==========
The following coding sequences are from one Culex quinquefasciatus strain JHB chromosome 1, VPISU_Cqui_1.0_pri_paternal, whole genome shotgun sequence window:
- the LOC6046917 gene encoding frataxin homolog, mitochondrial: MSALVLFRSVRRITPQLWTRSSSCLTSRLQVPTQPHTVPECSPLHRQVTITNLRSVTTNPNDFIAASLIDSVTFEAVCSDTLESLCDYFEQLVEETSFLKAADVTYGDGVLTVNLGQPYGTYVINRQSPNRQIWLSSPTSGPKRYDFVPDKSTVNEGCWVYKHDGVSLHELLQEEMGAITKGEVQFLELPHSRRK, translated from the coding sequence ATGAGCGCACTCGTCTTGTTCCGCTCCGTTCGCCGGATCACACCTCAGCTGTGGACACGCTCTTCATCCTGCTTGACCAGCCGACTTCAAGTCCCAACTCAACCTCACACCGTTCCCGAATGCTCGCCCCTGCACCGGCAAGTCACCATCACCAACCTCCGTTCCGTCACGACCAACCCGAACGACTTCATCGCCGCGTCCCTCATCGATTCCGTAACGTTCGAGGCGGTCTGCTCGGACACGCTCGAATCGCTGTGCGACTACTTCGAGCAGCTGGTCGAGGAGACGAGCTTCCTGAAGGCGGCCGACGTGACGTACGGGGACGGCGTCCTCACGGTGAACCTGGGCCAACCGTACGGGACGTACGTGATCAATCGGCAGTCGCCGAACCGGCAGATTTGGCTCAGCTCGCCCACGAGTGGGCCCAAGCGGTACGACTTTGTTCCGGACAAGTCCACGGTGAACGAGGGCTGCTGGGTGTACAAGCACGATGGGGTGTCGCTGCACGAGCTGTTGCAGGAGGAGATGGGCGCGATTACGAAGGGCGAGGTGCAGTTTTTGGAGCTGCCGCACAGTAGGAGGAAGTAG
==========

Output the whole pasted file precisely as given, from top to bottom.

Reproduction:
The following coding sequences are from one Culex quinquefasciatus strain JHB chromosome 1, VPISU_Cqui_1.0_pri_paternal, whole genome shotgun sequence window:
- the LOC6046917 gene encoding frataxin homolog, mitochondrial: MSALVLFRSVRRITPQLWTRSSSCLTSRLQVPTQPHTVPECSPLHRQVTITNLRSVTTNPNDFIAASLIDSVTFEAVCSDTLESLCDYFEQLVEETSFLKAADVTYGDGVLTVNLGQPYGTYVINRQSPNRQIWLSSPTSGPKRYDFVPDKSTVNEGCWVYKHDGVSLHELLQEEMGAITKGEVQFLELPHSRRK, translated from the coding sequence ATGAGCGCACTCGTCTTGTTCCGCTCCGTTCGCCGGATCACACCTCAGCTGTGGACACGCTCTTCATCCTGCTTGACCAGCCGACTTCAAGTCCCAACTCAACCTCACACCGTTCCCGAATGCTCGCCCCTGCACCGGCAAGTCACCATCACCAACCTCCGTTCCGTCACGACCAACCCGAACGACTTCATCGCCGCGTCCCTCATCGATTCCGTAACGTTCGAGGCGGTCTGCTCGGACACGCTCGAATCGCTGTGCGACTACTTCGAGCAGCTGGTCGAGGAGACGAGCTTCCTGAAGGCGGCCGACGTGACGTACGGGGACGGCGTCCTCACGGTGAACCTGGGCCAACCGTACGGGACGTACGTGATCAATCGGCAGTCGCCGAACCGGCAGATTTGGCTCAGCTCGCCCACGAGTGGGCCCAAGCGGTACGACTTTGTTCCGGACAAGTCCACGGTGAACGAGGGCTGCTGGGTGTACAAGCACGATGGGGTGTCGCTGCACGAGCTGTTGCAGGAGGAGATGGGCGCGATTACGAAGGGCGAGGTGCAGTTTTTGGAGCTGCCGCACAGTAGGAGGAAGTAG